Dual national whose citizenship was cancelled by Australian government wins landmark High Court case

Laws that allow for Australian citizenship to be stripped from dual nationals suspected of terrorist activities are constitutionally invalid, the High Court has ruled.
In a landmark case, the High Court found on Wednesday the government is unable to strip a person of their Australian citizenship if they are charged with terrorism offences outside Australia.
A majority judgment found that section 36B of the Australian Citizenship Act 2007 “reposes in the Minister for Home Affairs the exclusively judicial function of punishing criminal guilt”, a power that should not be held by legislative members.

But the bench also found that it is within the legislative power to enact laws that determine who is an “alien” under the Australian Constitution.


The case was brought by Turkish-Australian man Delil Alexander, 35, who travelled to Turkey in 2013 and then to Syria where he married his wife and where he was accused of being affiliated with terrorist groups, according to the Australian Security Intelligence Organisation (ASIO).
In 2017 Mr Alexander was arrested by Kurdish militia and was sentenced to 15 years’ jail by a Syrian court for terrorism-linked offences. The sentence was later reduced to five years.
Mr Alexander’s sister Berivan, who launched the action on his behalf, said Syrian officials subjected her brother to torture before receiving his admission.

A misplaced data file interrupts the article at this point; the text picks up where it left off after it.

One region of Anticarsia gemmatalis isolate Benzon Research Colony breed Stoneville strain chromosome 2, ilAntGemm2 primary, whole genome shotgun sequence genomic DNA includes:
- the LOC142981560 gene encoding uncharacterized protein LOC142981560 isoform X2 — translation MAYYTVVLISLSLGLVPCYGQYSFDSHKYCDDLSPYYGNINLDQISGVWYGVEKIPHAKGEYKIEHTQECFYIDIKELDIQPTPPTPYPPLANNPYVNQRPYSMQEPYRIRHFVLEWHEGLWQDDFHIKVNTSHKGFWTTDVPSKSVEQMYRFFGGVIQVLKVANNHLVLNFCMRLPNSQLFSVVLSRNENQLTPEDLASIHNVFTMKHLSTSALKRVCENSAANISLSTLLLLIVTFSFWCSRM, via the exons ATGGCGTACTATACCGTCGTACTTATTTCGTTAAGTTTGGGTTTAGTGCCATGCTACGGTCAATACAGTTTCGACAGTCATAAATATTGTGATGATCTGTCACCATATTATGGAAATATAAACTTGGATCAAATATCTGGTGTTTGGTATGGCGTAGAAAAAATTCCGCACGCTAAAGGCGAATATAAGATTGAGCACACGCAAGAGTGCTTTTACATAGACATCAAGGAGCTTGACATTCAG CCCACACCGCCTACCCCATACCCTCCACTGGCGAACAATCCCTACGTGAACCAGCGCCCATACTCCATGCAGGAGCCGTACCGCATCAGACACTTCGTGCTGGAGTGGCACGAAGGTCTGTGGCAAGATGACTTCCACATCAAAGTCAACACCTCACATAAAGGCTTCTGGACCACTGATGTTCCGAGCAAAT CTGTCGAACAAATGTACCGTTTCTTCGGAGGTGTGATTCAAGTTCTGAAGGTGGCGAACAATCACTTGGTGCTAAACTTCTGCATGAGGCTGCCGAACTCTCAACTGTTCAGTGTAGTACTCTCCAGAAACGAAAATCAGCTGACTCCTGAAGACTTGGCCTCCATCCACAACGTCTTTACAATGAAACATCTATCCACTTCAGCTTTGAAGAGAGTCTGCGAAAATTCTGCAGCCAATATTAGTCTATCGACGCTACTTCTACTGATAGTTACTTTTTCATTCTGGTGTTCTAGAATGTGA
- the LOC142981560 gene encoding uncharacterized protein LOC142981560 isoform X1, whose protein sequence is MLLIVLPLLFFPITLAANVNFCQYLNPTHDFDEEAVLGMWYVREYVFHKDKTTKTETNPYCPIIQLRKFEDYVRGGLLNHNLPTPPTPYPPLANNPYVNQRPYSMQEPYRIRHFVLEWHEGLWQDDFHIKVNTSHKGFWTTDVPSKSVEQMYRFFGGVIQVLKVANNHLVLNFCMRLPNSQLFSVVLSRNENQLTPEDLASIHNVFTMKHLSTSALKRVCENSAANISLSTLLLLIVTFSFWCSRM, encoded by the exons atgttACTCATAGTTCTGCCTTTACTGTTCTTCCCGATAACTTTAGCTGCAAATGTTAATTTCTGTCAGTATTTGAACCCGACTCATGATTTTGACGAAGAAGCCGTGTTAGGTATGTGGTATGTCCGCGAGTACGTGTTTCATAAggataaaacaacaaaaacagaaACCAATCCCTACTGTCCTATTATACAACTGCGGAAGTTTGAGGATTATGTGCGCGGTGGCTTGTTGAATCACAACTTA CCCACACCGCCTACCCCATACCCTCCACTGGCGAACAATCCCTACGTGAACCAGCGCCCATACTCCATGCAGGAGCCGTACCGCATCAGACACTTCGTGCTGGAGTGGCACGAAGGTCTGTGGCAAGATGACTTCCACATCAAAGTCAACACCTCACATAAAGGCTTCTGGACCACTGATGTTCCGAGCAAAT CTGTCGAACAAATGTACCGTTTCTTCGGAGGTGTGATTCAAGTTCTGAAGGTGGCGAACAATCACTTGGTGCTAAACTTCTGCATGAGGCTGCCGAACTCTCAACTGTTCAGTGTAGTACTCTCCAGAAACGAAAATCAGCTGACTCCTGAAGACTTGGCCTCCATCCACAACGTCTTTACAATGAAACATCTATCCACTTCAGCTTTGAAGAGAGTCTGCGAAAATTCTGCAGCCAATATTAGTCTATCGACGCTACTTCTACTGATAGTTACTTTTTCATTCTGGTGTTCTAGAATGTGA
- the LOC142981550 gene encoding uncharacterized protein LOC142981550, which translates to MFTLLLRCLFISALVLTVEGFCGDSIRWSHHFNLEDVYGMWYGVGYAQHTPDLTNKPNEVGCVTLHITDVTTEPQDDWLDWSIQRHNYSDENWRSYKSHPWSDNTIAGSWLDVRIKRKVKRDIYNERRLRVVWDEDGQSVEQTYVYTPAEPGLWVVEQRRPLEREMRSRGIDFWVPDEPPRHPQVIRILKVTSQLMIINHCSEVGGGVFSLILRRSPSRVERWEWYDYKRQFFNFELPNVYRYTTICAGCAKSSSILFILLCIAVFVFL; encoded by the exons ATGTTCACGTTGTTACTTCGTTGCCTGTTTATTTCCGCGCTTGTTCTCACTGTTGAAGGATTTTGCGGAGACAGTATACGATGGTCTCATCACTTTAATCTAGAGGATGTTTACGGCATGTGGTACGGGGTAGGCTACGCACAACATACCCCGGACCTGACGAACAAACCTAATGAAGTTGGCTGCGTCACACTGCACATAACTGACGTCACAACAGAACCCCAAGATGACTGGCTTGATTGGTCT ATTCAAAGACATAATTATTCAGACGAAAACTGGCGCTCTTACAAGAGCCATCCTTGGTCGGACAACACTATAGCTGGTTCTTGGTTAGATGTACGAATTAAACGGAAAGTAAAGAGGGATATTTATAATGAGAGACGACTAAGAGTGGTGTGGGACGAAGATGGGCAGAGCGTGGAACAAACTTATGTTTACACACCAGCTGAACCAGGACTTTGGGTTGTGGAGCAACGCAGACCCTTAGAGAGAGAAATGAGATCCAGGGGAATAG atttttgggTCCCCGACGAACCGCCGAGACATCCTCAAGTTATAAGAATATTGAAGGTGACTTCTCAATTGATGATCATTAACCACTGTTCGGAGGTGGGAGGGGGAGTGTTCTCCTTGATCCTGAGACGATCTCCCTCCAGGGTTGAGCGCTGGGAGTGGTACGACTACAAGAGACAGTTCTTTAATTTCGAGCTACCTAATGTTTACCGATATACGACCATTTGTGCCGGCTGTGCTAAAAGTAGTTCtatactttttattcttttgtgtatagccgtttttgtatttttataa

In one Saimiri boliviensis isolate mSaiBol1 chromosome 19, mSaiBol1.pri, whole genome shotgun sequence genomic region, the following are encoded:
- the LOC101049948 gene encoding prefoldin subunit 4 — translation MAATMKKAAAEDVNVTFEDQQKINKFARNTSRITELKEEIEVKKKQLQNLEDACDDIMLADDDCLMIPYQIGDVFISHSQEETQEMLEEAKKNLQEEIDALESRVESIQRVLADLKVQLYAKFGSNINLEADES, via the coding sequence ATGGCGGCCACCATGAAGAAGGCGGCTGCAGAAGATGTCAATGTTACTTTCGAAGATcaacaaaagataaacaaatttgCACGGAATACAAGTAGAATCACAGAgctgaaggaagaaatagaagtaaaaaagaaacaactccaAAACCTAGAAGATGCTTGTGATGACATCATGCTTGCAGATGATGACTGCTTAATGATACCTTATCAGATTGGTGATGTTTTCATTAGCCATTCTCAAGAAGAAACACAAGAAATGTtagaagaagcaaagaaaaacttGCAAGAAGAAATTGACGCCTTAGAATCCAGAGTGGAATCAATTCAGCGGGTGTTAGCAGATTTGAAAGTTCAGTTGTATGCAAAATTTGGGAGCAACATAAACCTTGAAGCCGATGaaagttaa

He was pardoned in June last year, but the then-home affairs minister Karen Andrews cancelled his citizenship despite classified advice from ASIO that did not recommend citizenship cancellation, the court heard.


Since 2021, Mr Alexander’s family or legal team have been unable to locate him as he is believed to be in Syrian intelligence custody.
Government lawyers argued the ASIO submission was not required to make any recommendation to the minister on possible action against Mr Alexander.
“The minister’s decision … turns upon both security issues and other issues (such as an assessment of repudiation of allegiance to Australia and the public interest).”
Mr Alexander’s solicitor Osman Samin, from Australian Criminal and Family Lawyers, said this was a historic moment in the way in which Australian laws were interpreted.
Mr Alexander has retained his Turkish citizenship and his Australian citizenship will be reinstated.

With AAP.

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